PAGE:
January 15 is Martin Luther King Jr. day, a day to remember the struggle of millions of African-Americans and their allies to end the poison of racism. With the exploding prison population, relentless police brutality, and the nooses recently found at a New York worksite, it is clear this poison is as pernicious as ever. Like Malcolm X, MLK Jr. had come to the conclusion towards the end of his life that racism and capitalism were inextricably intertwined, that you could not end the divisive rot of racism within the bounds of the capitalist system. The conclusion for class conscious workers and youth is clear: in order to end war, to end racism, to end poverty, to end discrimination, to end misery, and to end hunger, we must end capitalism. We highlight on this important day of commemoration several articles which offer a class perspective on the question of racism and the need for the working class to energetically combat it while linking this struggle with the struggle to end capitalism once and for all.
Over thirty years ago, Malcolm X (1965) and Dr. Martin Luther King Jr. (1968) were assassinated. There have always been many unanswered questions about both of these murders. Roland Sheppard takes a look at both of these crimes.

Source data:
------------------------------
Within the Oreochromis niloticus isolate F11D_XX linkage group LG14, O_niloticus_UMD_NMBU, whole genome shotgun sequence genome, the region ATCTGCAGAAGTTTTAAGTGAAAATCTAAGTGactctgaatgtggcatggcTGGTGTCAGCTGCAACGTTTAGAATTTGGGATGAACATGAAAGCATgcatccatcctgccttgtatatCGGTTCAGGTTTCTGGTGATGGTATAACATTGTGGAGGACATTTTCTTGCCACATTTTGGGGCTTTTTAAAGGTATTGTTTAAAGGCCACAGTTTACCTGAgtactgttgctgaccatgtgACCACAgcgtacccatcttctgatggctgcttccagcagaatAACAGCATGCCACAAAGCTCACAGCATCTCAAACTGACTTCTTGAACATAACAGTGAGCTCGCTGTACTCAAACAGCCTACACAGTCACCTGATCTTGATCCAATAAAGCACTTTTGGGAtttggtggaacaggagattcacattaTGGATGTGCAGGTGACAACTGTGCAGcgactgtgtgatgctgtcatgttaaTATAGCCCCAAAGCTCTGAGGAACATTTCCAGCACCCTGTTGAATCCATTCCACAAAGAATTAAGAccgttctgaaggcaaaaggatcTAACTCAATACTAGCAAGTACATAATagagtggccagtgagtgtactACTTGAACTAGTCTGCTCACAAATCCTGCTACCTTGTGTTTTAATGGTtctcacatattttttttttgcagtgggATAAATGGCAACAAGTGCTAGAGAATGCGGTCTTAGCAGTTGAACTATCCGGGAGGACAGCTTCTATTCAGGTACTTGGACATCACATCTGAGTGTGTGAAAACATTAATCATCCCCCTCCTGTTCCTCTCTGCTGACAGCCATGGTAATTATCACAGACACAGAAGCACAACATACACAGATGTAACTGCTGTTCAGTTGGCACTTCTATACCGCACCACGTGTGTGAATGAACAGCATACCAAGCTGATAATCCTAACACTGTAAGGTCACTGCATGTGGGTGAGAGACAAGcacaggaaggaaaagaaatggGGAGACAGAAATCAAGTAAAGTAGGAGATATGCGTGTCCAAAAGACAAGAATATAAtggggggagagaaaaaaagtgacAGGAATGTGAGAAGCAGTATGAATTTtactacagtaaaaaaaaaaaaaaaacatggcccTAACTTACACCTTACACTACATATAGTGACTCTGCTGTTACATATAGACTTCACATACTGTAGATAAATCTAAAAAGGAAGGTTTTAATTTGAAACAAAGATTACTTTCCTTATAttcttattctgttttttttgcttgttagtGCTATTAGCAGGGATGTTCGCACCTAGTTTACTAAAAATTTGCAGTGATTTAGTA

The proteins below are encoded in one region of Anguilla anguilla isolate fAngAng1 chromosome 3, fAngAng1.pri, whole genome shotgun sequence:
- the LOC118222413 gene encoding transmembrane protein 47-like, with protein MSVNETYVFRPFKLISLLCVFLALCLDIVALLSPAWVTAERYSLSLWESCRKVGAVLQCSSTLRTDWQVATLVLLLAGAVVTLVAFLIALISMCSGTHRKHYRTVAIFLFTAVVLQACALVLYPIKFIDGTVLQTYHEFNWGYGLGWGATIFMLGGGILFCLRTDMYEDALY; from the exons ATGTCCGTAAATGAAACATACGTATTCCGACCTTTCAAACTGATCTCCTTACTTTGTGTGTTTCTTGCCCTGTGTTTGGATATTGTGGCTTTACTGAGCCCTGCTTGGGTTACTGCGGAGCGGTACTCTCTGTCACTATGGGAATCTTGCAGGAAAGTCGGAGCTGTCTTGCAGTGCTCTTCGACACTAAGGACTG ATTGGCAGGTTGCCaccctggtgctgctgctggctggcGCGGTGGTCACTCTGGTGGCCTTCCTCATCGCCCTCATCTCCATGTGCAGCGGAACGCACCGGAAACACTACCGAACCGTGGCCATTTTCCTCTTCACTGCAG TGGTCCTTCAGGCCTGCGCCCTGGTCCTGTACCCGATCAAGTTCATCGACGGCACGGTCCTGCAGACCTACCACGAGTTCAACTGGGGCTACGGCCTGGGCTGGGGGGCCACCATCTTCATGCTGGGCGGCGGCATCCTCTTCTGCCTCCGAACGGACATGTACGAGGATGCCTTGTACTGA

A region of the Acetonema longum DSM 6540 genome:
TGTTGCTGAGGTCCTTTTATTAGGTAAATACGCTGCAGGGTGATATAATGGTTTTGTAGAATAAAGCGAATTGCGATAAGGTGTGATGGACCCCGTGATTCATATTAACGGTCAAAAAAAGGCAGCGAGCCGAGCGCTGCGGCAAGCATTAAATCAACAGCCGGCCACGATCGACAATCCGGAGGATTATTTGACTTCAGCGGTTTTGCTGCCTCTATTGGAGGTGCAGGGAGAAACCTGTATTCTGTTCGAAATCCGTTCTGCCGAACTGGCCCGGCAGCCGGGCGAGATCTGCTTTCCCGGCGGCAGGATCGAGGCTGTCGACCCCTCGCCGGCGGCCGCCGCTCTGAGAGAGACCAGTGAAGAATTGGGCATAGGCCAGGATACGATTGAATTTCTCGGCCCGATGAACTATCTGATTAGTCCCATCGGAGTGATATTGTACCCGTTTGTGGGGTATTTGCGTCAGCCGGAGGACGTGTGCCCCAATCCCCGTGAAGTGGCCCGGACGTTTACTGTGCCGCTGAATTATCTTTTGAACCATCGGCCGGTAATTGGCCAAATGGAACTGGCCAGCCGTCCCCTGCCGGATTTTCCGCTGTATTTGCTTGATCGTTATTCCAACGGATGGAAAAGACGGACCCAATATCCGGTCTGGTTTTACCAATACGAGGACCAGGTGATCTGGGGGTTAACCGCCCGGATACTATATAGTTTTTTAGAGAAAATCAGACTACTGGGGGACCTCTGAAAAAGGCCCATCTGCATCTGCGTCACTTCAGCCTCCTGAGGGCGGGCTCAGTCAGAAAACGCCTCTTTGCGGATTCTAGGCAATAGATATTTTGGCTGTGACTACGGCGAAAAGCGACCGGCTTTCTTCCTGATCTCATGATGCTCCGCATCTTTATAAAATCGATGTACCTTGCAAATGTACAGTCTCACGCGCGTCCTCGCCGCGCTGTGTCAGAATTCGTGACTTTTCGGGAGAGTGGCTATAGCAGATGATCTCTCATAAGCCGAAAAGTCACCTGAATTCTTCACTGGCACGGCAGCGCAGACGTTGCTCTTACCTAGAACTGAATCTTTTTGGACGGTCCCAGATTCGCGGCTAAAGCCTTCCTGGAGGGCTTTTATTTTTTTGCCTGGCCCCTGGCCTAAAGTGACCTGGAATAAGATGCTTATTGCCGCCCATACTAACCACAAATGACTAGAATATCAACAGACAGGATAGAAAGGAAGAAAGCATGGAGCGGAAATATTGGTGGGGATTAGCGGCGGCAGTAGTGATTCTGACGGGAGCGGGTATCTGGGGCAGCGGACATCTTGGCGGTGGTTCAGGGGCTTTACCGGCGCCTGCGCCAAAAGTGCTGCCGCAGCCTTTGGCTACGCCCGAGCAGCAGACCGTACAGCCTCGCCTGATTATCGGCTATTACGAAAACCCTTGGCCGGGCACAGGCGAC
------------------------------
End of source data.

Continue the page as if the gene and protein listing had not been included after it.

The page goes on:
The murder by a white police officer of an unarmed 19-year-old black man was the spark
which ignited the accumulated tinder of racism and poverty in Cincinnati last week. In the
biggest "race riots" since the Rodney King trial in Los Angeles in 1992,
hundreds took to the streets to protest police brutality and the pent-up frustrations of
decades of marginalization and poverty.
The horrific deaths of 58 Chinese migrants found in Dover, revealed to the world the
monstrous effects of Britain's immigration regime. By making it virtually impossible for
refugees and migrants to enter this country legally, many thousands every year seek to
come here illegally. Jack Straw was quick to place the blame on Chinese smuggling gangs
called the Snake Head. Thinking people can see through this.
The only surviving member of the 1985 bombing of the MOVE house by the polce tells her
side of the story. The police bombed their home and murdered innocent men, men women and
children, yet Ramona Africa was the only one to serve prison time.
The state-sanctioned murder of Shaka Sankofa (a.k.a. Gary Graham) once again raised the
issue of the death penalty in the public eye. Rob Sewell takes a look at the death penalty
and police brutality in today's "kinder gentler" America.
The United States is the richest and most powerful country on the planet. Yet despite
this, the poison of racism remains an integral part of America. Rob Sewell discusses the
alternatives from a working class point of view.